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Next Stop Beijing…

Next Stop Beijing…

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Film Forward arrived in Beijing on April 13 after a successful tour in Nashville, TN (visit our Nashville destination page for highlights). Beijing, the capital of the People’s Republic of China, is both a modern metropolis and a city steeped in history. Famous for its historical sites – the Great Wall, the Forbidden City, its Imperial Gardens – the capital also prides itself as the cultural, educational, and political center of China, making it an ideal setting to begin our Film Forward China tour. After four days there, we’ll continue on to Wuhan and Xi’an for more screenings and discussions.

The U.S. Embassy in China along with a local organization, CNEX (China Next, a non-profit foundation devoted to the production and promotion of documentaries related to the Chinese people), are serving as the gracious hosts of Film Forward and have organized documentary workshops, presentations, screenings, and discussions with filmmakers for university students throughout each city on the tour. The Sundance Institute Documentary Film Program will also participate in the trip and, in collaboration with CNEX, will hold a documentary workshop in Beijing to reach the burgeoning artist community.

Director Stanley Nelson (Freedom Riders), Line Producer Kathryn Dean (Winter's Bone), and Director Lixin Fan (Last Train Home) at Film Forward China Day 1 Orientation. Photo by: Meredith Lavitt

Filmmakers representing Film Forward are Stanley Nelson, Director (Freedom Riders); Kathryn Dean, Line Producer (Winter’s Bone); and Lixin Fan, Director (Last Train Home). Stanley and Lixin will both serve as advisors for the Documentary Workshop along with Sundance Institute Documentary Program Director Cara Mertes, Program Coordinator Win-sie Tow, and Film Forward Associate Director Meredith Lavitt. Joining them is filmmaker Arthur Dong (Hollywood Chinese).

Timing is everything, and we are honored and thrilled to announce that Lixin Fan’s film Last Train Home will be the first independent Chinese social and political documentary film to be commercially released in China. While we are there we will have the great privilege of screening the film as a sneak preview. Following our program in Beijing, we will travel to Wuhan in central China to screen and discuss films with students at Wuhan University. Connecting east with the west and intersecting the Yangtze and Hanshui Rivers, Wuhan is best known for the Yellow Crane Tower dating back to 223 AD. Wuhan University is over 100 years old and is one of the earliest national universities in China. From Wuhan, we’ll then travel to Xi’an, the birthplace of ancient Chinese civilization in the Yellow River Basin and the site of the famous Terracotta Warriors. Xi’an Jiaotong University, where we’ll conduct a series of discussions, is also one of the oldest universities in China.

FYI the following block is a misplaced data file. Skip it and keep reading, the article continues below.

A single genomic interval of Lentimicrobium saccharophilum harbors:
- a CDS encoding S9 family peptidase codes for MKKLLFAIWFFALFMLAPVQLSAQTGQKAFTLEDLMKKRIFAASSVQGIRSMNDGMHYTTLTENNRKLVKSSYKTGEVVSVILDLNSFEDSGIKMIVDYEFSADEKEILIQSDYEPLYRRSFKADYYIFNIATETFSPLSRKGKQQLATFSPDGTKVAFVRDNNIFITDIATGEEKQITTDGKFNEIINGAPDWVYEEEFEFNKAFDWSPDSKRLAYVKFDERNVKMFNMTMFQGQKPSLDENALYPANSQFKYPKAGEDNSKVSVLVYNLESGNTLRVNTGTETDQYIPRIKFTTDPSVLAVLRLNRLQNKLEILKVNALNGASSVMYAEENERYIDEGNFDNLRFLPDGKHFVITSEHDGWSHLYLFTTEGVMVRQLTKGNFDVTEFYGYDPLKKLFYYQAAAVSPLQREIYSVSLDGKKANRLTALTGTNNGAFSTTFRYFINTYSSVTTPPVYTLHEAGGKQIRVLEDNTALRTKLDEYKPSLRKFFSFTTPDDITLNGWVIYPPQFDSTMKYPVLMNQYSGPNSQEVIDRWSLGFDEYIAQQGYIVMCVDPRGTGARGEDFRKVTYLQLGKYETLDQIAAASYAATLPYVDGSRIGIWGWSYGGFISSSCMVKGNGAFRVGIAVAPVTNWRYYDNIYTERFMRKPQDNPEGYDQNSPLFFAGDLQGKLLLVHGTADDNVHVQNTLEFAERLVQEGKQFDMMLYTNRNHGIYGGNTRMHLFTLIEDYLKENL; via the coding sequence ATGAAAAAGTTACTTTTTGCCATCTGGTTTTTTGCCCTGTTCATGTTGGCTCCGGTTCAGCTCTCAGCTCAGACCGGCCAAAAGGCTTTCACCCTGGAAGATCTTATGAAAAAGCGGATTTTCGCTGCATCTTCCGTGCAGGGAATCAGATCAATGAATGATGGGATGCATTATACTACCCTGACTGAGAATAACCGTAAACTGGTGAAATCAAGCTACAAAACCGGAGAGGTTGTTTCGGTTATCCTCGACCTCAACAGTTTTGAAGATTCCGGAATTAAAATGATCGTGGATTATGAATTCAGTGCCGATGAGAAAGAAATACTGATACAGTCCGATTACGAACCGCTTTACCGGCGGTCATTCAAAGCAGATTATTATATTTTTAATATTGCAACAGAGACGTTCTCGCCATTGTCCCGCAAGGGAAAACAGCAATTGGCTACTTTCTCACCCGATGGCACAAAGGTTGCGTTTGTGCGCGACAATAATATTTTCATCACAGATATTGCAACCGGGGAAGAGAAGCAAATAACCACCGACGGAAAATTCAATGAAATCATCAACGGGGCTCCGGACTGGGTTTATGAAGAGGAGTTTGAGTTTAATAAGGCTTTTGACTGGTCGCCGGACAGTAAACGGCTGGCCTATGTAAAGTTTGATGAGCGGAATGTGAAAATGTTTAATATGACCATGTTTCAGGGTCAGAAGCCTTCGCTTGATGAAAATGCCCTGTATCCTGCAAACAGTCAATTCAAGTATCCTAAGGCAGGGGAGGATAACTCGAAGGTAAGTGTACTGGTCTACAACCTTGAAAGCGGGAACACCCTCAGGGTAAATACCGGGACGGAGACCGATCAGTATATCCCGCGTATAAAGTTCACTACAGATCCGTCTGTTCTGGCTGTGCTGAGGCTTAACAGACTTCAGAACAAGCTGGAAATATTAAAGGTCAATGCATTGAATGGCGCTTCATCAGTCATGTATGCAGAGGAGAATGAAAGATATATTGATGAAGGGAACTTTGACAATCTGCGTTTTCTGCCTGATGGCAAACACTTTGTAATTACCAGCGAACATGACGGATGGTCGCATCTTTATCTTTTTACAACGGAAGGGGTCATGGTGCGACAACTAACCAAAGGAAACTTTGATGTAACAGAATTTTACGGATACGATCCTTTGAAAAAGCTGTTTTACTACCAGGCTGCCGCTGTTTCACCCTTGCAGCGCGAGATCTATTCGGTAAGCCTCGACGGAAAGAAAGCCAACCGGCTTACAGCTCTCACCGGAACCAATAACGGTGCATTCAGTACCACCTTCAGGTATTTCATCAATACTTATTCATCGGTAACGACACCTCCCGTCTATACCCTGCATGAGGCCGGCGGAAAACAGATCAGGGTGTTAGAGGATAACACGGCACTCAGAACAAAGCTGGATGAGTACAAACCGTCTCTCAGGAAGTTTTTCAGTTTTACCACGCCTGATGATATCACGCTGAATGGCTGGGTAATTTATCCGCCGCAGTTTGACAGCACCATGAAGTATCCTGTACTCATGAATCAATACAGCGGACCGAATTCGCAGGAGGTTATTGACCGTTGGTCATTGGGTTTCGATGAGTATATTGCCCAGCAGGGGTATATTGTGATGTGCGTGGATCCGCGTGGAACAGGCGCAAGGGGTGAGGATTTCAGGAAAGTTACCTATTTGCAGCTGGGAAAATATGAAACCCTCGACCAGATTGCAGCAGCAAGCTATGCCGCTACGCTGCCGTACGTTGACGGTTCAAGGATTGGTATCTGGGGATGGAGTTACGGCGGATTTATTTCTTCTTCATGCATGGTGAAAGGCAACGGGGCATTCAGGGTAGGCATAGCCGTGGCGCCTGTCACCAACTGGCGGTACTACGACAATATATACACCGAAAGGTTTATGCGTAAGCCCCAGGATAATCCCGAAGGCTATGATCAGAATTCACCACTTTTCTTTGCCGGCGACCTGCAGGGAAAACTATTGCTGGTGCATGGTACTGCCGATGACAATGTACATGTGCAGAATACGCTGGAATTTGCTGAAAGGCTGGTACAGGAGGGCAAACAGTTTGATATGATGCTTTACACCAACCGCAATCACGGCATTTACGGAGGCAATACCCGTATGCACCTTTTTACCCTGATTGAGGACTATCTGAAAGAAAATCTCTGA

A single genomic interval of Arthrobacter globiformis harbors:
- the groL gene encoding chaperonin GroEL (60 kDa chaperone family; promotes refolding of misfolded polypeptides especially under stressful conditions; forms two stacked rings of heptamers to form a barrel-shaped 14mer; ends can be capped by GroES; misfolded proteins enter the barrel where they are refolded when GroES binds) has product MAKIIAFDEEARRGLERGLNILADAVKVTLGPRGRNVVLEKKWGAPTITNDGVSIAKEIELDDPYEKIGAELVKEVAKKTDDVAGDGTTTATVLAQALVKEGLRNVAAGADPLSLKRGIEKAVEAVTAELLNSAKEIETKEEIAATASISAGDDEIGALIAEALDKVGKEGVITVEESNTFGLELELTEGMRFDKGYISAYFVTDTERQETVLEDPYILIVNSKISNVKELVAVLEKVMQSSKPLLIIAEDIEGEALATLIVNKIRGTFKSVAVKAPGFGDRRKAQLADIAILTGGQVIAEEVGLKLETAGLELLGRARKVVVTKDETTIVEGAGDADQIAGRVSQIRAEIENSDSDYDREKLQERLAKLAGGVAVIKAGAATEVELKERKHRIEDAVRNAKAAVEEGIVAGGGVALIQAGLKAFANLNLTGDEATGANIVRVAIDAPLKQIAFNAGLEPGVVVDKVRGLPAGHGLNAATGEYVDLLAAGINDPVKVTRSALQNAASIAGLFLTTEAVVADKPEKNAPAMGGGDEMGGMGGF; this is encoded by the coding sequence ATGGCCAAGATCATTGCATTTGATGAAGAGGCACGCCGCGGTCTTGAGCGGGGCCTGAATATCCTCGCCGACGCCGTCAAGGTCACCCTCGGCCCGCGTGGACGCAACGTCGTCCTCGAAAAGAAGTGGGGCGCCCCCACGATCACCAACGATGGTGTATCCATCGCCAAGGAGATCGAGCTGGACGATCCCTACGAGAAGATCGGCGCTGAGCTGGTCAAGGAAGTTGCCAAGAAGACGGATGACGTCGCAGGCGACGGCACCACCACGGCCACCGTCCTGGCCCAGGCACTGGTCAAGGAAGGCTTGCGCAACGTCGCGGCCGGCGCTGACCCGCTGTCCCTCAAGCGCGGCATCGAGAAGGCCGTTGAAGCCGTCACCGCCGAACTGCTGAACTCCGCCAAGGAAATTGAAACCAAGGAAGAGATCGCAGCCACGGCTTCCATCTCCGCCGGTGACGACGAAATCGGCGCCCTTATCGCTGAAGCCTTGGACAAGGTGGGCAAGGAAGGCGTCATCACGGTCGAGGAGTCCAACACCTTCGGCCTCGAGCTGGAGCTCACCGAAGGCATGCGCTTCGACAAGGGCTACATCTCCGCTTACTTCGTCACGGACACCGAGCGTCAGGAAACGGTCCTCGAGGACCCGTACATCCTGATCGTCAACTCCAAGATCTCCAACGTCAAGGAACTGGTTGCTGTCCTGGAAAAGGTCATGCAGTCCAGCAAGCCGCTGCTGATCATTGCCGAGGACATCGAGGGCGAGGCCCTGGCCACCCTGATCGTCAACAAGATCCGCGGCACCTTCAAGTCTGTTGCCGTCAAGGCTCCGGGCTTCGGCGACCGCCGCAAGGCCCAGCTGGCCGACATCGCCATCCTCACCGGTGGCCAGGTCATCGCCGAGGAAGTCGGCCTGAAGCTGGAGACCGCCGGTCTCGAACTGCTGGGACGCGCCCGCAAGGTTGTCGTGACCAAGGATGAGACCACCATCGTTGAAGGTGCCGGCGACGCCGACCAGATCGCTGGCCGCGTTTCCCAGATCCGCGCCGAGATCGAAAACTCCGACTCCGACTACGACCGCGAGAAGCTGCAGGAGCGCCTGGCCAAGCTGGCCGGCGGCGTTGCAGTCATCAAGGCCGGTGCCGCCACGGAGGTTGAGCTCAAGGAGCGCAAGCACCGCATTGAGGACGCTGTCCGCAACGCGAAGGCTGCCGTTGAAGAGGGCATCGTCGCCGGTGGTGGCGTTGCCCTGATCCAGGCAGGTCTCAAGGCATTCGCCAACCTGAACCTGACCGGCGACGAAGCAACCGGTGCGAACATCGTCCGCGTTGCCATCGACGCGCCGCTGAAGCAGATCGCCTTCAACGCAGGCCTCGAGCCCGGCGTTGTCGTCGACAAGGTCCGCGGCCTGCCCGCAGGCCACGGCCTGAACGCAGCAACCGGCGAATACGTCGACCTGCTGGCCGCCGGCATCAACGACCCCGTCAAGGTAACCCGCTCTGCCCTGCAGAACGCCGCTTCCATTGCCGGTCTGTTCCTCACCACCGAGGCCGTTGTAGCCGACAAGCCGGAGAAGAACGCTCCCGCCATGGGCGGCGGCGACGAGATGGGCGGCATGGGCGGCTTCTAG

It's not everyday that you have the opportunity to travel across the globe and serve as a catalyst for discussions about social issues that, on one level or another, affect us all. The power of storytelling has the ability to unite disparate communities, and that is what Film Forward is all about. After screening Freedom Riders in Tunisia, a young woman commented that it was a call to freedom, and that maybe now she could run for president (just a week prior to the uprising); in Turkey, an audience member fervently praised Cherien Dabis, exclaiming her film Amreeka was propaganda – not negative propaganda, but humanist propaganda – a sincere compliment to the authenticity of her story; and in Nashville, Tennessee, a young gay African American, recently homeless, reached out to Peter Bratt, director of La Mission, not to complain about his dire straits, but to ask how he can tell his own story. We look forward to the next two weeks and the conversations that unfold...